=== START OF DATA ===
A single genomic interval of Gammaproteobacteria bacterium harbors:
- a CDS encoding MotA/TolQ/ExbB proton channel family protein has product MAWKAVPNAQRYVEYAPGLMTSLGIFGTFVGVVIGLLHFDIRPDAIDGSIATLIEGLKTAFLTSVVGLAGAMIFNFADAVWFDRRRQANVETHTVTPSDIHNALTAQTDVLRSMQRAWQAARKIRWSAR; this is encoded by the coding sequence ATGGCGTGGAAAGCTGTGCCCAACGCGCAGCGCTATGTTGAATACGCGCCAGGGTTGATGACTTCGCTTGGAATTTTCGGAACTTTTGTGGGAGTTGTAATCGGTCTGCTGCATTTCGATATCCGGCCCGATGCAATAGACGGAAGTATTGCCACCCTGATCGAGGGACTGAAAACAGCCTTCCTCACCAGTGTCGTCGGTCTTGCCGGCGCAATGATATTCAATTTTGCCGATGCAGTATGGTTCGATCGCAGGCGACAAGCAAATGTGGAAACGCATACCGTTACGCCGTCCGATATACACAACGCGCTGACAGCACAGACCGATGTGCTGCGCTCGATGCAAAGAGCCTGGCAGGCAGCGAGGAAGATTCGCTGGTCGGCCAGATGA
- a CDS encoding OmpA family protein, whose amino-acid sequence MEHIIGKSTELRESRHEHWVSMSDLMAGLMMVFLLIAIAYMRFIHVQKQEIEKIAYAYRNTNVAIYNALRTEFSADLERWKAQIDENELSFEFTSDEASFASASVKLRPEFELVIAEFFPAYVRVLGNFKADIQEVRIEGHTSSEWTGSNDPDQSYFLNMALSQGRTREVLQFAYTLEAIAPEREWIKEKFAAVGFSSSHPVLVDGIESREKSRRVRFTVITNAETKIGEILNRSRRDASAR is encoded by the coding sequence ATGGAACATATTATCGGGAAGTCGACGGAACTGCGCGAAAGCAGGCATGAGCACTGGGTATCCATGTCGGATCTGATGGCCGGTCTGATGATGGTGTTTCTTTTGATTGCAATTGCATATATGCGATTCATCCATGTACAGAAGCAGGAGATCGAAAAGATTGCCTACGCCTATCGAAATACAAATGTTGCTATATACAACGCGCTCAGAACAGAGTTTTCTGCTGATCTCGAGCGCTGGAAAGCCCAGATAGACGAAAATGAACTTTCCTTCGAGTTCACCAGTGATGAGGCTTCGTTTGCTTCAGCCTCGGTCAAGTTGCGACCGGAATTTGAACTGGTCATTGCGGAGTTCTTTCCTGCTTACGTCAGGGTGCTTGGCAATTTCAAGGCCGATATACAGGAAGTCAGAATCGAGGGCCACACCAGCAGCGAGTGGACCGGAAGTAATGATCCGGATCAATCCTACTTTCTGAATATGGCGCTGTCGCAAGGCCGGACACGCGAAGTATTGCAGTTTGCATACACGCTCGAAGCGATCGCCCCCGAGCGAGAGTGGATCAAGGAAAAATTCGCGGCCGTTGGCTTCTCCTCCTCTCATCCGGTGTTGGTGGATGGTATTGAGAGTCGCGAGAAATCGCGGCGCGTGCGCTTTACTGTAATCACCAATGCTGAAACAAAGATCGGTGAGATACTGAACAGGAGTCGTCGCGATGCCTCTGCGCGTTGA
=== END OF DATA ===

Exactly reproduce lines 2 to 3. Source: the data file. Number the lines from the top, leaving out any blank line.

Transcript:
- a CDS encoding MotA/TolQ/ExbB proton channel family protein has product MAWKAVPNAQRYVEYAPGLMTSLGIFGTFVGVVIGLLHFDIRPDAIDGSIATLIEGLKTAFLTSVVGLAGAMIFNFADAVWFDRRRQANVETHTVTPSDIHNALTAQTDVLRSMQRAWQAARKIRWSAR; this is encoded by the coding sequence ATGGCGTGGAAAGCTGTGCCCAACGCGCAGCGCTATGTTGAATACGCGCCAGGGTTGATGACTTCGCTTGGAATTTTCGGAACTTTTGTGGGAGTTGTAATCGGTCTGCTGCATTTCGATATCCGGCCCGATGCAATAGACGGAAGTATTGCCACCCTGATCGAGGGACTGAAAACAGCCTTCCTCACCAGTGTCGTCGGTCTTGCCGGCGCAATGATATTCAATTTTGCCGATGCAGTATGGTTCGATCGCAGGCGACAAGCAAATGTGGAAACGCATACCGTTACGCCGTCCGATATACACAACGCGCTGACAGCACAGACCGATGTGCTGCGCTCGATGCAAAGAGCCTGGCAGGCAGCGAGGAAGATTCGCTGGTCGGCCAGATGA
- a CDS encoding OmpA family protein, whose amino-acid sequence MEHIIGKSTELRESRHEHWVSMSDLMAGLMMVFLLIAIAYMRFIHVQKQEIEKIAYAYRNTNVAIYNALRTEFSADLERWKAQIDENELSFEFTSDEASFASASVKLRPEFELVIAEFFPAYVRVLGNFKADIQEVRIEGHTSSEWTGSNDPDQSYFLNMALSQGRTREVLQFAYTLEAIAPEREWIKEKFAAVGFSSSHPVLVDGIESREKSRRVRFTVITNAETKIGEILNRSRRDASAR is encoded by the coding sequence ATGGAACATATTATCGGGAAGTCGACGGAACTGCGCGAAAGCAGGCATGAGCACTGGGTATCCATGTCGGATCTGATGGCCGGTCTGATGATGGTGTTTCTTTTGATTGCAATTGCATATATGCGATTCATCCATGTACAGAAGCAGGAGATCGAAAAGATTGCCTACGCCTATCGAAATACAAATGTTGCTATATACAACGCGCTCAGAACAGAGTTTTCTGCTGATCTCGAGCGCTGGAAAGCCCAGATAGACGAAAATGAACTTTCCTTCGAGTTCACCAGTGATGAGGCTTCGTTTGCTTCAGCCTCGGTCAAGTTGCGACCGGAATTTGAACTGGTCATTGCGGAGTTCTTTCCTGCTTACGTCAGGGTGCTTGGCAATTTCAAGGCCGATATACAGGAAGTCAGAATCGAGGGCCACACCAGCAGCGAGTGGACCGGAAGTAATGATCCGGATCAATCCTACTTTCTGAATATGGCGCTGTCGCAAGGCCGGACACGCGAAGTATTGCAGTTTGCATACACGCTCGAAGCGATCGCCCCCGAGCGAGAGTGGATCAAGGAAAAATTCGCGGCCGTTGGCTTCTCCTCCTCTCATCCGGTGTTGGTGGATGGTATTGAGAGTCGCGAGAAATCGCGGCGCGTGCGCTTTACTGTAATCACCAATGCTGAAACAAAGATCGGTGAGATACTGAACAGGAGTCGTCGCGATGCCTCTGCGCGTTGA